Welcome back! Last week I wrote about the passing of my dad. You all shared this over 900 times. Thank you so much for your care and concerns. I will follow up in a week or so with a blog on Elder Abuse in America, as so many of you requested. If you missed that blog and would like to catch up, click HERE.

Tweekers. Meth heads. Druggies. We’ve all heard the terms, maybe even used them ourselves. For this blog, I will challenge you to put aside your preconceived notions about people who use methamphetamines, and walk with me as we discover why they are used, why they are so addictive, and what we, as a society, can do to reverse the flow of this hideous addiction.

I’ve walked both sides of the issue, not as a user, but as the good friend of a former user. I’ve also been robbed by a user, not once, but three times, and when I say robbed, I mean they started out taking our cans, then moved to stealing a 5k welder in broad daylight, to walking into our house in the middle of the night triggering a 911 call. None of that was fun. I also experienced this from the perspective of a user when I had a bad reaction to a prescription I was given, presented at the ER with jerking motions, and was ignored, put on a gurney in the hallway (they wouldn’t even give me a room) and received no care, because they thought I was in withdrawal from meth and they were “waiting it out“. The doctor apologized profusely when they realized their mistake, but by then the reality had set in. Nobody wants to help an addict.

As a society, any time an illegal drug becomes popular, we pay for it. We pay in ER visits, we pay in violence, we pay in theft…we pay and we pay on multiple levels. That’s why it’s so important to write and to read blogs, articles, and books on what makes these drugs so affordable and addictive. What is it that people are getting from this particular drug that they aren’t getting out of living life on it’s face value?

Society often laments what they are paying and/or losing when there’s a drug addicted population, and little care is given for the addicts. The addicts are losing just as much if not MORE than the rest of us. I might lose a bag of cans, but they lose their dignity, their freedom, the ability to get a job, their children, and ultimately, their lives. One could say, “so just stop using“, but is it really that easy? If it were that easy, wouldn’t they all quit?

The Recovery Village Hotline states, “Meth is an all-too-accessible, highly addictive drug made from a variety of ingredients. As a central nervous system stimulant, it produces a rush, followed by a state of agitation. The relative ease of creating the drug, which is also known as methamphetamine, is the reason why it is one of the most popular illicit substances in the United States. In some areas of the country, meth addiction outpaces the rates for both heroin and cocaine addiction. Meth addiction is a debilitating disease, but there is hope for recovery. Many people successfully quit using the drug, and there is evidence that the brain can return to a normal state after a significant period of sobriety.”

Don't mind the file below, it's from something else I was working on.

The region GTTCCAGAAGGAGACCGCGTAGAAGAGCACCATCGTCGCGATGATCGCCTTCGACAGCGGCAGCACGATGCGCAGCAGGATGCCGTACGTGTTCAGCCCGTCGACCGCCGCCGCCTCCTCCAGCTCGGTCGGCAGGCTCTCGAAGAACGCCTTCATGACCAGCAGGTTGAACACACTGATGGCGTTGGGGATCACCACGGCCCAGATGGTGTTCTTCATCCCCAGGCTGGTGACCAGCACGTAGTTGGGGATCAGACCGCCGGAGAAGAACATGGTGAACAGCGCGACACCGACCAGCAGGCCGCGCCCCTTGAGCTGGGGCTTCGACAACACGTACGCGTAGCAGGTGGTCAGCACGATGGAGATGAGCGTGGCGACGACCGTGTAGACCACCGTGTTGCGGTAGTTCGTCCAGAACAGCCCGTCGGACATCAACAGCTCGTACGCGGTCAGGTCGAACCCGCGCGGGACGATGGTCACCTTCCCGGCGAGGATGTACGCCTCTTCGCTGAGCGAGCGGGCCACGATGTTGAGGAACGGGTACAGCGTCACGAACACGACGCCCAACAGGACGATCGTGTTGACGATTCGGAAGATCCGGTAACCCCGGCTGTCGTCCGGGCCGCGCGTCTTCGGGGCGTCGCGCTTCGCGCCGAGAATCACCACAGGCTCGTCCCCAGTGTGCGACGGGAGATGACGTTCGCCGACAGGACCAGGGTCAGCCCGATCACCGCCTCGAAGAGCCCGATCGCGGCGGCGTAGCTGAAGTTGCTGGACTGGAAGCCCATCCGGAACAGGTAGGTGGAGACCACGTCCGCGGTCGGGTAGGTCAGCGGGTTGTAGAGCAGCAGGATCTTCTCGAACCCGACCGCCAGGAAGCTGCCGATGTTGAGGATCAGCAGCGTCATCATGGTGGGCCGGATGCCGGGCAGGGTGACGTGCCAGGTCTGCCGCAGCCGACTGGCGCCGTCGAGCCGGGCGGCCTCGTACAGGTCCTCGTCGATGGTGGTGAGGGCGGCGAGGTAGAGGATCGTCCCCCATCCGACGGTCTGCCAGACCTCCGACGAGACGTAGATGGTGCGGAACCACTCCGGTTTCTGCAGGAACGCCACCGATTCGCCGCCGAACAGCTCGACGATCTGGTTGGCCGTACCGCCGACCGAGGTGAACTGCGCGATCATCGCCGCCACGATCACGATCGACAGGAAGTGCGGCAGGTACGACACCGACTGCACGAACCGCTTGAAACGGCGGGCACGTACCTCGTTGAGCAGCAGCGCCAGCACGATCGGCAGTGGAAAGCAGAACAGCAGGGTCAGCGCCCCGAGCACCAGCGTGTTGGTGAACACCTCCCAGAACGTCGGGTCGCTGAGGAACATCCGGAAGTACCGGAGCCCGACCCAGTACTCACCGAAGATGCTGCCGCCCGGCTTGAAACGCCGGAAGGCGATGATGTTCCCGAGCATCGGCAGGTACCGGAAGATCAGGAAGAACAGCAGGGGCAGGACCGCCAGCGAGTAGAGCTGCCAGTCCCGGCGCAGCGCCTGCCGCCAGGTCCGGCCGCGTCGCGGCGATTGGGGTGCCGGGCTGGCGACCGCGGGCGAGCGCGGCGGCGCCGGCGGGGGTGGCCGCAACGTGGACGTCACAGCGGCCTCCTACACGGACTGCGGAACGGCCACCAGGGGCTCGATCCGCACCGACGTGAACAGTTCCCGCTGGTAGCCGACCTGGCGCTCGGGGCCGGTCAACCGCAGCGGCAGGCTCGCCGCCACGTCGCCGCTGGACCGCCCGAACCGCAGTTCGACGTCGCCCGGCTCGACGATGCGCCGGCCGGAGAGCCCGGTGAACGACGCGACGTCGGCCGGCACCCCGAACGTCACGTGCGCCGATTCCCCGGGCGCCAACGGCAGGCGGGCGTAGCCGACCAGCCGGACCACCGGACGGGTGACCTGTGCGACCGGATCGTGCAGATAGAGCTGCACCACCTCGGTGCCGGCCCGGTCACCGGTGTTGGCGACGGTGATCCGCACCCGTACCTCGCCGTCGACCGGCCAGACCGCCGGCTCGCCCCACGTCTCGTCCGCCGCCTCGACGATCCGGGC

That’s a place to start. There IS a good chance for recovery. The brain CAN return to a normal state after a significant period of sobriety. This is unlike Heroin. So let’s start from a place of hope, shall we?

On condition of anonymity, Amy tells us why she used meth. “I was in a really bad relationship. I had two kids with this man, and even though we were both working, we made just enough to pay the bills. If I had left him, my kids would have been homeless. He would keep me up all night wanting to fight and argue, knowing I had to go to work the next day. It got to the point where I was exhausted and my work ethic was slipping. One of my friends said that when it gets rough for her, she uses a little meth to get through the day, so she gave me some to try. I was very hesitant. I had never used drugs before, but I was desperate. I used what she gave me, and I was shocked. I was able to do three times the amount of work I could normally do. I felt fresh. I felt alive. I felt like I could do anything. And then it wore off and I was depressed. It was just too easy to take another hit and keep going. I had been a big girl my whole life, and suddenly I was slimming down. My self esteem shot through the roof. Eventually I got some help to get off of it because I was lucky enough that my job had insurance, but I would be a liar if I didn’t say there are times I miss it. I want people to understand that the first time you use, you don’t plan on getting addicted. It’s a way to cope with what you are dealing with. We all make mistakes, some are just worse than others”.